I'd spoon feed him, sometimes he'd puke all over me. I'd just laugh and say "Betcha I puked on YOU a lot when I was a kid"...making a yucky situation better. I rubbed his legs and back. Kept him calm and watched RoadRunner cartoons. When he had his lucid moments I reveled in those.

As he declined, he was asleep more and more (and it was not due to increasing the morphine, it was his body shutting down). We were quiet when he was quiet, talkative when wanted that. He had me sing to him, sometimes, for hours.

I have THE sweetest memories of being a part of ushering him into the next life. It was beautiful and sweet.

I realize that not everyone gets the passing that they'd choose, but for dad, by understanding what he wanted and needed and being calm and patient FOR him, helped him tremendously.

For me, b/c I am a woman of faith, dad's death was a glimpse into eternity. I KNOW his mom and sister came to 'get him'. What a sweet blessing.
Helpful Answer (6)
cweissp Mar 2021
What a beautiful testament of helping a LO to leave on their own terms.
I am sorry that you are all facing this.

I’m also glad that you could pray together and have that comfort.

May God continue to guide you.
Helpful Answer (4)
MaryBee Mar 2021
I appreciate that CXM.
I am so sorry for her and your distress. It is wonderful you can be there to comfort her.

If you have not already done so, have her checked for a uti. This could be the source of added confusion. It was for my mom.

Sending you both a hug.
Helpful Answer (4)

Im so sorry you are going through this my sweet mom passed 2 months ago She had dementia horrible disease My dad had stroke in October which put my mom in a rapid decline (married 72 years). We had to put her on hospice to control her meds. My mom would scream out in pain saying she’s so sick and dieing saddest thing in my life. She was put on morphine and I believe that took her life. I feel guilt that we put her on that. My mom is a Christian women she would scream out to Jesus. Just sad. If you can maybe hospice can come in. They are a big help. Medication does help in this situation it’s just whether you want to do this. My mom was 92 and I know she wouldn’t want to live the way she was. Trust in God asks him for direction Pray pray I feel for you it’s very hard. I love this site, it did help me through this. You take care of yourself too! Please keep us all updated Take care ❤️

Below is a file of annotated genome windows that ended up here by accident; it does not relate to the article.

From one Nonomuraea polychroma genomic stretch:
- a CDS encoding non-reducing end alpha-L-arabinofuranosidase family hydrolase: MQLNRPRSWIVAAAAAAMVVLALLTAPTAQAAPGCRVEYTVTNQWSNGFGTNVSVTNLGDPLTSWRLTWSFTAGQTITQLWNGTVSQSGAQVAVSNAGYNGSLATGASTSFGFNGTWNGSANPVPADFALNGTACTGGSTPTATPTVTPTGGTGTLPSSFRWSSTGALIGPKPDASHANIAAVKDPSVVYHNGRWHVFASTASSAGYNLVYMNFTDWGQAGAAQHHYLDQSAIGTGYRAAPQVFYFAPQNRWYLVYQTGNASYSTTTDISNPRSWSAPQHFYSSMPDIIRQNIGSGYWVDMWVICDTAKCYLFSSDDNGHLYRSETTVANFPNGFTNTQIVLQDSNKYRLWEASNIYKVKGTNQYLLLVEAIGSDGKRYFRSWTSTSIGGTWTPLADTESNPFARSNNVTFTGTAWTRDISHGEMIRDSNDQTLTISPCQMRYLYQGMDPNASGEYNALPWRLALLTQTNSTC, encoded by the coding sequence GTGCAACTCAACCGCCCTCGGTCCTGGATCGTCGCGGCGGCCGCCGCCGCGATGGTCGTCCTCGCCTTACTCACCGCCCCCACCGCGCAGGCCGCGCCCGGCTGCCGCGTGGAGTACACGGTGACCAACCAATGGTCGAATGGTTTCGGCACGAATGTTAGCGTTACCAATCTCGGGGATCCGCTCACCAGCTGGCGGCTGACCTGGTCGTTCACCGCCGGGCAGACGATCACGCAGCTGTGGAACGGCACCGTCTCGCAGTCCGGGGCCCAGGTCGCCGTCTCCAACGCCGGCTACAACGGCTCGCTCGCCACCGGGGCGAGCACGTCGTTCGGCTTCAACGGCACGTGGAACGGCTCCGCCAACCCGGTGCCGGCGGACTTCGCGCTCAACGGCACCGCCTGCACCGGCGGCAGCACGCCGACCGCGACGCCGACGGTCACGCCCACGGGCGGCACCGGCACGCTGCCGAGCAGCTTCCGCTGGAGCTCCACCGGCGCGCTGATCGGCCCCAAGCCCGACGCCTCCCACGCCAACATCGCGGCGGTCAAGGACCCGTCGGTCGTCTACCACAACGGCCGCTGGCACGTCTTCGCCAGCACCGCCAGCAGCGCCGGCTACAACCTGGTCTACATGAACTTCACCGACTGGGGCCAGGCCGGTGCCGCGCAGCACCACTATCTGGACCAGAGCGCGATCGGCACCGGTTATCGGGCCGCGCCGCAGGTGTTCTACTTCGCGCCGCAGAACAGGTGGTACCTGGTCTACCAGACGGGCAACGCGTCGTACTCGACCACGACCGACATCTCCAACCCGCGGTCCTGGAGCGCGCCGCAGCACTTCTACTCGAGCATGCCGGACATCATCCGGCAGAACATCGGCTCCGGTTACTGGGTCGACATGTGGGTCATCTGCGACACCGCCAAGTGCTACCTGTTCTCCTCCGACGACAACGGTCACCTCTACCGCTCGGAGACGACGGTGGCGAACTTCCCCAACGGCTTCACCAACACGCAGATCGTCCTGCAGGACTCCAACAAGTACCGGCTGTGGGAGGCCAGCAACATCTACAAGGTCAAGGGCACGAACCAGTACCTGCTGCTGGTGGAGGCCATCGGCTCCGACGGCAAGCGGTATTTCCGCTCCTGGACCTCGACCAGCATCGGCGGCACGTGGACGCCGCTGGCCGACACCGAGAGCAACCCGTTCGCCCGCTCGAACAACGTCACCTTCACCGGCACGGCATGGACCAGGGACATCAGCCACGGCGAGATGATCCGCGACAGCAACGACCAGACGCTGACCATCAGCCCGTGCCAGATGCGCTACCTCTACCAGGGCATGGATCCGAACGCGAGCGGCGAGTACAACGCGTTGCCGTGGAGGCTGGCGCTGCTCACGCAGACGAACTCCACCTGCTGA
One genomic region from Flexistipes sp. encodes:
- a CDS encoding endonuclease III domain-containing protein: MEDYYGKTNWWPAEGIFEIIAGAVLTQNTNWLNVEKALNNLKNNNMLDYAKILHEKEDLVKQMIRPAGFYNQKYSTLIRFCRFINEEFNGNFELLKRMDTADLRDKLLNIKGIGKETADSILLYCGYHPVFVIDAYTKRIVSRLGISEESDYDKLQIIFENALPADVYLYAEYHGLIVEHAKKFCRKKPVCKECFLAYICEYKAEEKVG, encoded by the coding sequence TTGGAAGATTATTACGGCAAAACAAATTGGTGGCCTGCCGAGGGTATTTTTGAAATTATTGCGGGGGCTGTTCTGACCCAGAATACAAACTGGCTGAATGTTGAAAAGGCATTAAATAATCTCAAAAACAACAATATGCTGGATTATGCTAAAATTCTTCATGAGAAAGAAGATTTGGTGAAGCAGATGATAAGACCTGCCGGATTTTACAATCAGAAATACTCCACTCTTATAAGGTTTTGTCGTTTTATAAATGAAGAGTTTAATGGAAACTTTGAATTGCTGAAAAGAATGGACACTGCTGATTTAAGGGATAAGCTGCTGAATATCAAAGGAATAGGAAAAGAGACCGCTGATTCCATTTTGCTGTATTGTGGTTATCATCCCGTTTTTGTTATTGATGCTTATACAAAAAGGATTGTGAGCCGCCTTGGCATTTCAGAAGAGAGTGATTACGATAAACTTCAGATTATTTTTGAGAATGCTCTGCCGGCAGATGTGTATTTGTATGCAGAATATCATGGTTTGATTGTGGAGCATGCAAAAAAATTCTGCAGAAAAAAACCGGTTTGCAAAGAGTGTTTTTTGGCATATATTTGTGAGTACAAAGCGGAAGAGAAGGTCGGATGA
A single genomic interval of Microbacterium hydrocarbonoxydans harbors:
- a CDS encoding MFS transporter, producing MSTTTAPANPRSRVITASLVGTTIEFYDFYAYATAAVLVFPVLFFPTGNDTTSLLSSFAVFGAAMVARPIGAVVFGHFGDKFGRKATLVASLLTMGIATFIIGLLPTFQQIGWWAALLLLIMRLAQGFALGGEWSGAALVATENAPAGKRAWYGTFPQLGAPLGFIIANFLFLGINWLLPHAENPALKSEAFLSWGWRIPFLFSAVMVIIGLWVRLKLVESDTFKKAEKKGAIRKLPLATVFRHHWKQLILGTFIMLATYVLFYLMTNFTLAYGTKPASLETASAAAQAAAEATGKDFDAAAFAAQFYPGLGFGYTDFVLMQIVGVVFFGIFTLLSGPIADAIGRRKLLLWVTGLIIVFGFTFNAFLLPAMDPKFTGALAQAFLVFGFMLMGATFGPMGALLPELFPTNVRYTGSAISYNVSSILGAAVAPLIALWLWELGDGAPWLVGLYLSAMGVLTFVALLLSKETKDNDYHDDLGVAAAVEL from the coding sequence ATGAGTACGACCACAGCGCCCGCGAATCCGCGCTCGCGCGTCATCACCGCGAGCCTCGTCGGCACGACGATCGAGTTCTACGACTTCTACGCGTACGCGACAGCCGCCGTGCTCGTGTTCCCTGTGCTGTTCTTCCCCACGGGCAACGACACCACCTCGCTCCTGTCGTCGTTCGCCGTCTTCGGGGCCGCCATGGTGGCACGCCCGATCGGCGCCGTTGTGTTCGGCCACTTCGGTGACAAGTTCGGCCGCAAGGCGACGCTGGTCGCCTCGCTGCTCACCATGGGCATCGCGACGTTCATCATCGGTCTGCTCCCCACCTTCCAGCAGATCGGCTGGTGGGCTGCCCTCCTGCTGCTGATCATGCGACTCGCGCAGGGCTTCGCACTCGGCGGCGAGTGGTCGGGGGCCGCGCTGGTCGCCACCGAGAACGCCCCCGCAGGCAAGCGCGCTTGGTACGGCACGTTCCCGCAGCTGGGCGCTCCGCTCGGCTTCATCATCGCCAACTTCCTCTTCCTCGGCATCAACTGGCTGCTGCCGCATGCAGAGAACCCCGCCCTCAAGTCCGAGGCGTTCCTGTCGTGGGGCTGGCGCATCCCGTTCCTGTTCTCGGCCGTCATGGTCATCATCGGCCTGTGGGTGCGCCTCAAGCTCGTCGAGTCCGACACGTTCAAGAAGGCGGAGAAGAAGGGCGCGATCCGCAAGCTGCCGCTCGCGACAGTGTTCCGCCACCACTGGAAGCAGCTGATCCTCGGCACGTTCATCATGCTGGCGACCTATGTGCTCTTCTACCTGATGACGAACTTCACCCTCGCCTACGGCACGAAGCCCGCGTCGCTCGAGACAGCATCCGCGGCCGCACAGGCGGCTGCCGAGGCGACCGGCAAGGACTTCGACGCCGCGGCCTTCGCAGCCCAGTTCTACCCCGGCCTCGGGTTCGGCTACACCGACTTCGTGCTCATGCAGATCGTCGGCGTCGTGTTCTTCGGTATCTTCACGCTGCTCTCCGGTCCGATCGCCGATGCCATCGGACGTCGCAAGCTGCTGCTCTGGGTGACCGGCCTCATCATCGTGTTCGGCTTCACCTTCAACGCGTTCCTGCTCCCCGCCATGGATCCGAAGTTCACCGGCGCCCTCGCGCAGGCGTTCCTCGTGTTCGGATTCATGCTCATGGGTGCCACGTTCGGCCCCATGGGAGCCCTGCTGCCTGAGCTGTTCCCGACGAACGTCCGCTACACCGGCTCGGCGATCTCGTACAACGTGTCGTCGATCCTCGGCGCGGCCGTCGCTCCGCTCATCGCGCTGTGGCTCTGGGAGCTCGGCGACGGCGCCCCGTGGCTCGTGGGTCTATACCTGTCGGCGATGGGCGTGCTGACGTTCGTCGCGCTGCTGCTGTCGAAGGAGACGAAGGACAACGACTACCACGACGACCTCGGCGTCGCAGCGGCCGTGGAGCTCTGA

Helpful Answer (4)
Daughterof1930 Mar 2021
I’m sorry for your loss. Please rest assured that morphine didn’t take your mother’s life. I walked through in home hospice with my dad last summer and saw clearly that the morphine provided wasn’t what caused his death. It helped him and provided a way out of pain and shortness of breath
See 1 more reply
First, let me tell you that the Hospital bed Hodpice provided for my Dad was sooooo uncomfortable, try it yourself and you'll know what I mean.
I even put a gel pad on top to try to help it be more comfortable.
I ended up letting him sleep in a regular bed for awhile then bought him a new automatic recliner and he liked it so much, he even sleeps in it.
The only times he's not in it is when he gets his sponge baths, Cathiter changed, goes to the bathroom, eats at the kitchen table.
He's happy to be around people.
He doesn't like being by himself.
He's not on any med's at all and he has dementia and has short term memory loss, can't remember 5 or 19 minutes.
When he is awake, he is constantly saying What Do I Do Now?
other prases I'm hungry, I want a snack, I have to go to the bathroom, I'm tired and just want to close my eyes and rest.
Yes it can be very annoying to have to hear him non stop while he's awake but at 96 he sleeps on and off all day.
I wouldn't give meds unless the person is in pain as they can trigger all kinds of things including depression and suicidal thoughts plus keeping you groggy all the time which can make you paranoid and it can be scary.

I find it best to let them do whatever they want as long as it isn't hurting themself or someone else.

At this age I feel they deserve it.

My Dad eats whatever he wants as it's nonsense to have him on some kind of strict diet at his age.

If my Dad wants a snack every couple hrs he gets one

If he wants to watch TV at midnight he watches it.

Try Playing music for your loved one, it can be very soothing and good therapy.

Also, my Dad loves his feet massages, puts him right to sleep.

Juse remember it might be annoying to hear what do I do now repeatedly but I try to just think of it as when you were a little kid and was always asking What's This, Why, When are we going to get there, I'm bored, What can I do, ect

If you're going to have someone on meds, they might as well be in a Nursing Home because that's exactly what is done there so they are less trouble and bothersome.

I know it is bothersome but find ways to entertain them and remember, they won't be here much longer and when their time on earth is up, you won't have any regrets.

Do unto your loved one as you would want your lived one doing unto you.

Helpful Answer (4)

Take advantage of whatever medications calm your MIL's agitation and deal with each day as it comes. Don't torture yourself by fretting over what is lost or about how your MIL is declining. Focus on what needs to be done for her care and safety and be thankful when medication calms her. Being sleepy is fine. Even if she were not medicated for outbursts, she will sleep more and more as she declines. When she is asleep, you can still reassure her that you are there and that you love her.
Helpful Answer (4)

Have you asked for a visit by the Hospice Chaplain? It might be of comfort to MIL
It is or can be distressing particularly if your loved on can not express their fears or concerns.
The anti anxiety medication does help and take the edge off. And as a side bonus when MIL has less anxiety or stress it makes her caregivers less anxious as well.
She needs comfort and reassurance. Hold her hand tell her she is safe.
Helpful Answer (4)
RedVanAnnie Mar 2021
Good point about care givers being less anxious when LO is less anxious.

And "hold her hand and tell her she is safe" is dear advice. You always have a such good perspective on our difficulties. Thank you for wise and calming advice.
See All Answers
This question has been closed for answers. Ask a New Question.
Ask a Question
Subscribe to
Our Newsletter